Interpreters for gardaí are not vetted abroad


THE SELECTION of interpreters working for the Garda is so poor, their criminal records abroad have not been checked and some do not have basic accreditation and language proficiency, it has emerged.

The Garda Representative Association (GRA) has said a Chinese interpreter hired recently to help interview a suspect was himself found to be an illegal immigrant.

In another case, a woman interpreting over the phone between a garda and a suspect was doing so while working on a market stall.

In a third case, when gardaí in Kanturk station in Cork wanted to interview three foreign suspects recently they had to wait for an hour and a half before an interpreter could be located.

The delay meant that much of the suspects’ detention time was spent before gardaí were in a position to question them. When an interpreter was found he refused to come to the station and would only interpret over the telephone.

The GRA has said the interpreter service is going to cost €12 million over four years with most of the money being retained as profits by agencies providing the interpreters.

Garda Tom O’Sullivan yesterday told delegates at the closing session of the GRA’s annual conference in Killarney, Co Kerry, that the whole interpreter system needs to be overhauled.

Mr O’Sullivan, who works as a garda in the Interpol office at Garda Headquarters, Phoenix Park, Dublin, said that while the agencies providing the interpreters are earning considerable profits, the individual interpreters are “being paid buttons”.

“If money was paid directly to the interpreters it would drive their earnings up to a decent wage. There’d also be a significant saving to An Garda Síochána because you’d have the agencies out of the equation.”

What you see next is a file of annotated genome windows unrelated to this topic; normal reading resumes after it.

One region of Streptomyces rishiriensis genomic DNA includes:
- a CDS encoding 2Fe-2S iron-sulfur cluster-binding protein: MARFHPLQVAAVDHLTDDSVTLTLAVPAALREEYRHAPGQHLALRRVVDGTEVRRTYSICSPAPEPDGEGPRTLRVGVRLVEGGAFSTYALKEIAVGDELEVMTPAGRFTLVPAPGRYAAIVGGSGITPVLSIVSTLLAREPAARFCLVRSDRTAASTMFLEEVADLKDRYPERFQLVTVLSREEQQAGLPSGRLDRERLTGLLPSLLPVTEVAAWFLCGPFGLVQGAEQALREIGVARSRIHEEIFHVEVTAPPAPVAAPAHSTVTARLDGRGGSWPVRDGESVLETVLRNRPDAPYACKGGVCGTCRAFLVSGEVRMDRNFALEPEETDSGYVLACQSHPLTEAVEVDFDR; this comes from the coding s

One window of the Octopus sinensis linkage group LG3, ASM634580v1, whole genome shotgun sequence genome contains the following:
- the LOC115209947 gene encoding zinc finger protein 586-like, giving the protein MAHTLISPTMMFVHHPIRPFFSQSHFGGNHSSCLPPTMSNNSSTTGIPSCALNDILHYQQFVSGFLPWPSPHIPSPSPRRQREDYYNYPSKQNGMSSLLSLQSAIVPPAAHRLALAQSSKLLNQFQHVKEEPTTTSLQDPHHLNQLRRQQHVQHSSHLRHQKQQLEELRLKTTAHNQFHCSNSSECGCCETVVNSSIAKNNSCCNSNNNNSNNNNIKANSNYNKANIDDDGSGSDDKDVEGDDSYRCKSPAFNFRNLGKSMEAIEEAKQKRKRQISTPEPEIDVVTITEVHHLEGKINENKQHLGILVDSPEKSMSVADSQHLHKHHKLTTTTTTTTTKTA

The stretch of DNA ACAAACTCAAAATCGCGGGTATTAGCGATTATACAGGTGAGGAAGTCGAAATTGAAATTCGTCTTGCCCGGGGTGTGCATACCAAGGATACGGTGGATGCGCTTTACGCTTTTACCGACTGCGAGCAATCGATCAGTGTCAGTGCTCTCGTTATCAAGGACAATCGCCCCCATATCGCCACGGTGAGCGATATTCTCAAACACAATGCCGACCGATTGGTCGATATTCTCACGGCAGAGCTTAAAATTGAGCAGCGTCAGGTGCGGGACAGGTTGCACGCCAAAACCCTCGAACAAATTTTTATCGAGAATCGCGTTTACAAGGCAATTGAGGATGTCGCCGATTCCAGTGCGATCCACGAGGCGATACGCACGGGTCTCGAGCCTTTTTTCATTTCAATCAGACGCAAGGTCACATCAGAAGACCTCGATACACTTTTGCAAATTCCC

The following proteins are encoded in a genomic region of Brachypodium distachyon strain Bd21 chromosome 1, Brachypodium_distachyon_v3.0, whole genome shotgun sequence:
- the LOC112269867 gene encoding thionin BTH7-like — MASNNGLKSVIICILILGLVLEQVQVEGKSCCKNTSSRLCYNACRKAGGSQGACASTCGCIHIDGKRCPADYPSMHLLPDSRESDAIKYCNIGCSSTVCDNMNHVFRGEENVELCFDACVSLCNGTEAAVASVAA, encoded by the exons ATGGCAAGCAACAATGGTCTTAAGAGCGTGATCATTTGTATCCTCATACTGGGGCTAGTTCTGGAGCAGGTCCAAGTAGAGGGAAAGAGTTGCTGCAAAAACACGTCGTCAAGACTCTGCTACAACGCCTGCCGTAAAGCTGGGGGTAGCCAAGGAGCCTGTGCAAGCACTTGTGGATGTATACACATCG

When a member of the force needs an interpreter to help interview a foreign suspect or witness they ring any one of a number of designated agencies and an interpreter is provided.

Sometimes the interpreters travel to a Garda station and on other occasions they interpret via a speaker phone at a Garda station. The agency system was introduced in January.

Mr O’Sullivan said that in many cases agencies had hired interpreters after a short interview over the phone and without asking for a CV from them. Interpreters do not have to have any academic qualifications or accreditation. While those working for the Garda are vetted for a criminal record in Ireland, their backgrounds in their home countries are not checked.

The GRA said it has no idea if the people it is using are criminals and in many cases they have very poor English. It could not rule out the possibility that foreign gangs operating here had “planted” its own members to work as interpreters.

“The system does not have the safeguards to ensure that doesn’t happen,” Mr O’Sullivan said.

The GRA wants the agency system abolished and wants gardaí to be given a list of interpreters in their areas whose academic qualifications, language skills and criminal records have been verified. It said the system of using vetted individuals is in place in the UK and Australia and works well.

“The feedback we’re getting . . . is that the quality of individual interpreters is, in many cases, poor,” Mr O’Sullivan said.